All whole foods have specific nutrients that emphasize health in one areas of the body or another (or plenty), you can visit Worlds Healthiest Foods to get a complete breakdown of any food or herb’s nutritional profile, and what those specific nutrients that food consists of does for the body from a preventative aspect.

For example, the antioxidant lycopene (found in tomatoes and watermelon) has been said to reduce the risk of prostate cancer, and have cardiovascular benefits.


Breakfast: Easy Overnight Oats, free-range eggs with veggies, full-fat Greek yogurt with fresh fruit, nuts and seeds, whole grain cereal with dairy-free milk (nut milks), oats with chia/ flax seeds and fresh fruits.

Lunch: protein packed salad including your favourite leafy greens, beans and tomato, avocado and sweet potato. You can also use different vegetables, as long as you incorporate some healthy fats and protein into the dish. Veggie loaded soup, such as this Winter Squash Soup or a veggie loaded sandwich, such as this Mashed Chickpea Sandwich.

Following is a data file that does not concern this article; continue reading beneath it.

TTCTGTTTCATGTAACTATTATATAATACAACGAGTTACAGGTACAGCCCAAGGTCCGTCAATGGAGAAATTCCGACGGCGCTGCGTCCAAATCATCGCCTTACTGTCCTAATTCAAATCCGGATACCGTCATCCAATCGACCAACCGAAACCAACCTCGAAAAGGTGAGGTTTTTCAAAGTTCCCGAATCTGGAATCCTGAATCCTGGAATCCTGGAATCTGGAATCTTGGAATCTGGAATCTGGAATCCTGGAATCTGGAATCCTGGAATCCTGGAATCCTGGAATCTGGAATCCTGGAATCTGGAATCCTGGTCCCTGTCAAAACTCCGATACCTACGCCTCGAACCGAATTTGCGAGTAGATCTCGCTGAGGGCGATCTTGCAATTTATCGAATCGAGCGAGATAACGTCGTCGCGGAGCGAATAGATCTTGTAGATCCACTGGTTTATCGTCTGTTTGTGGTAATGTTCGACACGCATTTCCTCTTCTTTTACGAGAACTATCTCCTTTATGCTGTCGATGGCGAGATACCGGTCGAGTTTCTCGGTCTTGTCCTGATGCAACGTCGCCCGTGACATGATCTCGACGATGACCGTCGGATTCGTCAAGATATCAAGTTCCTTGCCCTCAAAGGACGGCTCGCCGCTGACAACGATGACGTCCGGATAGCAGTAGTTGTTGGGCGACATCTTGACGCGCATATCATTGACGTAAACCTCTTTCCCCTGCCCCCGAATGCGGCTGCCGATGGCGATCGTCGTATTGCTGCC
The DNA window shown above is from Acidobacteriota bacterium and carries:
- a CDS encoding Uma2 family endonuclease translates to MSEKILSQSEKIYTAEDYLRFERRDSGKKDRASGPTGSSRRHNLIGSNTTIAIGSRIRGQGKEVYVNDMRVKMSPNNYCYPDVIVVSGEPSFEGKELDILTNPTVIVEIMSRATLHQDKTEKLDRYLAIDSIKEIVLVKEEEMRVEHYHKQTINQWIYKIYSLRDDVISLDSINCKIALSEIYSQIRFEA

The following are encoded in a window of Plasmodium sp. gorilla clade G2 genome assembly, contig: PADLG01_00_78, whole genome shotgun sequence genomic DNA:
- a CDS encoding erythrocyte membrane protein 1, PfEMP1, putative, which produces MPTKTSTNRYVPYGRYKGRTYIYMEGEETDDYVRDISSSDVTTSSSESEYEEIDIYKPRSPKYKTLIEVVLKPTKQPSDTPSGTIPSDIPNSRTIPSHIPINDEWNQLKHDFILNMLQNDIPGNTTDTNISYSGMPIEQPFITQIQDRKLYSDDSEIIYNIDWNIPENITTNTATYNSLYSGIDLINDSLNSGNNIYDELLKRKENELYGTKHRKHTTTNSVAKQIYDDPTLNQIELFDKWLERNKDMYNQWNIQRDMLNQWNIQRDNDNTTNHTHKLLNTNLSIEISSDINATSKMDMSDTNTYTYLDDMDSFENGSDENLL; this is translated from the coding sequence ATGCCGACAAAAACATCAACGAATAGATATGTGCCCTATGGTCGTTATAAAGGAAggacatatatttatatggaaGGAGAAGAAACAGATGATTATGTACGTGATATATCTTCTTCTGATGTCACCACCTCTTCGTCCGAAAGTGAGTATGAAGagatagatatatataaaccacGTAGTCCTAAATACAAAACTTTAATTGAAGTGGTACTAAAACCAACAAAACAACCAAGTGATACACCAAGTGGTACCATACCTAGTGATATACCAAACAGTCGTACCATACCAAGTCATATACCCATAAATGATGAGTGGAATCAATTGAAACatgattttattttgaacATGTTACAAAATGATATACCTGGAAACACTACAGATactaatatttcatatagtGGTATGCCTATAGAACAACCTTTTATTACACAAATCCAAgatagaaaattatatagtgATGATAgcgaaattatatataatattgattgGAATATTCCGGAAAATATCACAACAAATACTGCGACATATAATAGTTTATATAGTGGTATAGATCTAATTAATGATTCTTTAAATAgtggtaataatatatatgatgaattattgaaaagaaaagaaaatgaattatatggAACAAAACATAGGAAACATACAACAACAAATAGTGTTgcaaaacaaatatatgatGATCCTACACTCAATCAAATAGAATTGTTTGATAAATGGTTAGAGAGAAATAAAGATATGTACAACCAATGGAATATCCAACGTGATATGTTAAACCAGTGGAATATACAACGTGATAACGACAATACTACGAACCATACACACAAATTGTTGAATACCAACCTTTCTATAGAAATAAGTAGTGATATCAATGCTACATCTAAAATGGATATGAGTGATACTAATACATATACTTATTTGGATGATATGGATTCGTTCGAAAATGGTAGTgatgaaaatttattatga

Snacks: Organic apple with nut butter, a handful of strawberries or grapes. Pack yourself a small hummus with Mary’s Crackers or veggies to dip, brown rice cakes with peanut butter and cinnamon, or a handful of raw nuts and seeds with some dark chocolate chips.

Dinner: Eat your favourite dairy-free rice or pasta dish using whole grains (such as brown rice or spelt pasta) and simply add extra veggies to the sauce, and eat a salad on the side. You can always reduce your starch portion size, and bulk up with greens. You could have a jacket potato with black beans, Vegan Chili or wild salmon with salad.